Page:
After a decade of phenomenal touring success, Paul O’Neill confesses that he and the rest of the Trans-Siberian Orchestra crew were “petrified” about the prospects of hitting the road this year for the troupe’s annual holiday tour.
Gas prices were up. The economy was down — and continuing to slide — and concert ticket sales were following suit. TSO’s concerned booking agents even called O’Neill in the studio during the summer, while he was working on the group’s long-overdue next album. “They wanted to know if we were going to cut down the show this year,” recalls O’Neill, 52, who cofounded TSO in 1996.
“I said, ‘No, we’re gonna double the size of the show this year!’ And they’re like, ‘Gawd ... how much are you gonna raise ticket prices?’ I said, ‘Ticket prices are gonna stay the same.’”
O’Neill has kept true to his word. TSO tickets are priced the same as they were in 2007, and the troupe is providing more bang for the buck — literally and figuratively, with a pile of precisely deployed pyrotechnics and munitions that would make the Joint Chiefs of Staff envious.
And despite hard economic times, O’Neill reports that TSO’s 2008 tour, a two-company trek that will hit more than 90 cities, is “selling more tickets than we ever have” and is likely to break 2007’s record of nearly 1.5 million fans in 128 shows, with a gross of $49.3 million.
The continuing success has “kind of befuddled me,” acknowledges O’Neill, a New York native who was the guitarist in the house band for “Hair” on Broadway 20 years ago and went on to produce two albums for Aerosmith and write for the band Savatage before launching TSO. “We’re on target to do hundreds of thousands more (people) than last year.
“Y’know, we’re not bread, butter, heating oil ... But human beings, besides food, shelter, warmth, need moments of joy, and if not moments of joy than just moments without stress. And the TSO concert is just so over-the-top, I don’t care what’s going on in your personal life. For those three hours, with all the pyro effects, the lighting effects, your brain won’t be able to think of anything else, and the stress chemicals will stop running through your body.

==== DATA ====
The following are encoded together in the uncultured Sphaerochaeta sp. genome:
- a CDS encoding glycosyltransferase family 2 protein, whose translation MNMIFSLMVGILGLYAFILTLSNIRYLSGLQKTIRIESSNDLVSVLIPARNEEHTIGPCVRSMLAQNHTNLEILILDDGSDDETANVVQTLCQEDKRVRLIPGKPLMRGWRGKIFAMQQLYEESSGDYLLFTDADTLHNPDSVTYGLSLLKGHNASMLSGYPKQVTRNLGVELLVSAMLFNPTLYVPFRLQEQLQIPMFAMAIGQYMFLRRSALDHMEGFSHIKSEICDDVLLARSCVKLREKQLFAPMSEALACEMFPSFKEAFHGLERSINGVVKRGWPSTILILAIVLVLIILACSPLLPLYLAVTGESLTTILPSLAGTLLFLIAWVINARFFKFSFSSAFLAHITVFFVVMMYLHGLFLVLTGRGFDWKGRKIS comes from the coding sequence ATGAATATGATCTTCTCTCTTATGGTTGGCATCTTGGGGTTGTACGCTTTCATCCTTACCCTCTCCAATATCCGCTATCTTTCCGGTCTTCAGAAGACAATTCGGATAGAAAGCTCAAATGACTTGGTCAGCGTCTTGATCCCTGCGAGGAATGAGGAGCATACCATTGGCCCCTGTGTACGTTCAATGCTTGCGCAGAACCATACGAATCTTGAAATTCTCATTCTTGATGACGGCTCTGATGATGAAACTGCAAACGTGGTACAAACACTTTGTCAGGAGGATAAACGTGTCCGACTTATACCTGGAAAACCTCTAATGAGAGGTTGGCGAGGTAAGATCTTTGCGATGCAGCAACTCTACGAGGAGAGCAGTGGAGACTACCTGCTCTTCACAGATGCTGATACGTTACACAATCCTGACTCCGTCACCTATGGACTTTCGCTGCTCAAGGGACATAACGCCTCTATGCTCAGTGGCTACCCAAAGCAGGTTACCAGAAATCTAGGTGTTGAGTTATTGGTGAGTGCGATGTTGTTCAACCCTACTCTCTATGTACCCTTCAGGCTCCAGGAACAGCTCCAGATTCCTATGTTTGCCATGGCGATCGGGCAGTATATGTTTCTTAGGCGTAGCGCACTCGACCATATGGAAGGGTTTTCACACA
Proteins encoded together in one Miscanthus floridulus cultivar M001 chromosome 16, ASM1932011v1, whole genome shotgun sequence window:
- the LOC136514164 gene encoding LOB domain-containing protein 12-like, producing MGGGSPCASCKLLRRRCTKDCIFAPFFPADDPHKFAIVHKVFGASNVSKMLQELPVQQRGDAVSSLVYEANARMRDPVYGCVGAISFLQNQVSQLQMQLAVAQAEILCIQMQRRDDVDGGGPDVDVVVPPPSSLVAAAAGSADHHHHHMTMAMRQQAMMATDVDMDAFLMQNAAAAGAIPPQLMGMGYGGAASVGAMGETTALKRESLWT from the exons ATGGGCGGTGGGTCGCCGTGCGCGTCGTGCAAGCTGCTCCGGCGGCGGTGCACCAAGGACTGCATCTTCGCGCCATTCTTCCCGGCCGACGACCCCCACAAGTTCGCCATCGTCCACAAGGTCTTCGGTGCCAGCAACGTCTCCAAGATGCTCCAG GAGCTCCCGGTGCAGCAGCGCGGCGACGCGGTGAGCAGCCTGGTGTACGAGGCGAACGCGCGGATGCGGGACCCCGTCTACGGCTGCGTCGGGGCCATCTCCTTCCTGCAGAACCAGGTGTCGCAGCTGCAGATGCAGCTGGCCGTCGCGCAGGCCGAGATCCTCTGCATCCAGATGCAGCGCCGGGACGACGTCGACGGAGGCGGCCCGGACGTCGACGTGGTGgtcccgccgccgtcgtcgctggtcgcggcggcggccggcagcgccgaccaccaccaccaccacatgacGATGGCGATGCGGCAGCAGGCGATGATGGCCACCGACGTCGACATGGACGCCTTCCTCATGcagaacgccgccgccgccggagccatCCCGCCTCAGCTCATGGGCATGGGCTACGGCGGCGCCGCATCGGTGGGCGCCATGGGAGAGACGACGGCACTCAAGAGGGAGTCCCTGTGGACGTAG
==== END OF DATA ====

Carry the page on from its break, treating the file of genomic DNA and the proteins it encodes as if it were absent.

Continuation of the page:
“So it’s a chance to recharge the mind and the body, and I’ve always made sure we’ve kept it priced so that anybody and any family could afford to come see these shows.”
That philosophy has allowed O’Neill and company to turn TSO into a veritable holiday juggernaut. Since it started touring 10 years ago, TSO has sold about $207.7 million worth of tickets.
It’s also moved nearly seven million copies of its four rock operas — 1996’s “Christmas Eve & Other Stories” (which spawned the hit single “Christmas Eve (Sarajevo 12/24),” 1998’s “The Christmas Attic,” 2004’s “The Lost Christmas Eve” — and its lone secular outing, 2000’s “Beethoven’s Last Night.”
But it’s the live show — which O’Neill describes as “‘Phantom of the Opera’ meets the Who with Pink Floyd’s light show” — that remains TSO’s calling card, and the co-founder speaks of the $2 million-plus production like a proud papa watching his baby continue to grow, or a mad scientist watching his experiment run amok.
“We just keep pushing the envelope,” O’Neill explains, “trying to outdo ourselves visually, every year. The only bad thing about that is the next year you have to figure out a way to keep it — and also keep the ticket price in line, too.”
TSO’s primary agenda for next year, however, is new music. O’Neill and his collaborators — Robert Kinkel, Jon Oliva and guitar ace Al Pitrelli — have been working on “Nightcastle,” a non-Christmas album, “for so long that it’s embarrassing.” A release is finally on the horizon, however; TSO put out one new song, “Night Enchanted,” via Amazon.com, and the TSO crew is currently wrestling the 90 songs they’ve recorded into a still-overwhelming 60-song package that mixes another rock opera with a batch of more straightforward, unrelated songs.
“It definitely got out of control,” O’Neill says with a laugh. “It was originally going to be a 12-song regular album, and then Jon said, ‘Paul, you have to do a rock opera’ — his theory is that’s what makes TSO different from other bands.
“So we wrote the rock opera and kept writing the other songs and now it’s a monster. But it’s coming out next year; I feel confident about that. I just hope (since) we’ve been talking about it so long, people think it’s worth the wait.”
Trans-Siberian Orchestra performs at 3 p.m. and 7:30 p.m. Sunday (Dec. 21) at The Palace, Lapeer Road at I-75, Auburn Hills. Tickets are $49.50 and $39.50. Call (248) 377-0100 or visit www.palacenet.com.
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